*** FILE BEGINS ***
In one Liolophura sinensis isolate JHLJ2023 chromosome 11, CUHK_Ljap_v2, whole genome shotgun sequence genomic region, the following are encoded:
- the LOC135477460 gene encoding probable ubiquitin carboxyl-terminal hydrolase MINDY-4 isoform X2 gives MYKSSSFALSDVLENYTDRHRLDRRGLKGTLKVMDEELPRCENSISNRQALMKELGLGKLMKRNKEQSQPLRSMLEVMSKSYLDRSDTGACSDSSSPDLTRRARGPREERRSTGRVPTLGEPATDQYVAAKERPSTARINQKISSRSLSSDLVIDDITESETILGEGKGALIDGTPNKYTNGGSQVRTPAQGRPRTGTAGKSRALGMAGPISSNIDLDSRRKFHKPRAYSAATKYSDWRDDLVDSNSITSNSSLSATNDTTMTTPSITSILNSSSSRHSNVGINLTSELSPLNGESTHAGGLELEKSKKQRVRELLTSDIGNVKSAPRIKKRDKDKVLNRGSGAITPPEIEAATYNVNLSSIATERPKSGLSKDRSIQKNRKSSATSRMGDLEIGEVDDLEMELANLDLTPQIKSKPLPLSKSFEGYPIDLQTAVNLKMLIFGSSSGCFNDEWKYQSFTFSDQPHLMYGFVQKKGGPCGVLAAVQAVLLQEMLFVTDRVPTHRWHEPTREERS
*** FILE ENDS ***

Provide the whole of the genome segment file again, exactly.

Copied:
In one Liolophura sinensis isolate JHLJ2023 chromosome 11, CUHK_Ljap_v2, whole genome shotgun sequence genomic region, the following are encoded:
- the LOC135477460 gene encoding probable ubiquitin carboxyl-terminal hydrolase MINDY-4 isoform X2 gives MYKSSSFALSDVLENYTDRHRLDRRGLKGTLKVMDEELPRCENSISNRQALMKELGLGKLMKRNKEQSQPLRSMLEVMSKSYLDRSDTGACSDSSSPDLTRRARGPREERRSTGRVPTLGEPATDQYVAAKERPSTARINQKISSRSLSSDLVIDDITESETILGEGKGALIDGTPNKYTNGGSQVRTPAQGRPRTGTAGKSRALGMAGPISSNIDLDSRRKFHKPRAYSAATKYSDWRDDLVDSNSITSNSSLSATNDTTMTTPSITSILNSSSSRHSNVGINLTSELSPLNGESTHAGGLELEKSKKQRVRELLTSDIGNVKSAPRIKKRDKDKVLNRGSGAITPPEIEAATYNVNLSSIATERPKSGLSKDRSIQKNRKSSATSRMGDLEIGEVDDLEMELANLDLTPQIKSKPLPLSKSFEGYPIDLQTAVNLKMLIFGSSSGCFNDEWKYQSFTFSDQPHLMYGFVQKKGGPCGVLAAVQAVLLQEMLFVTDRVPTHRWHEPTREERS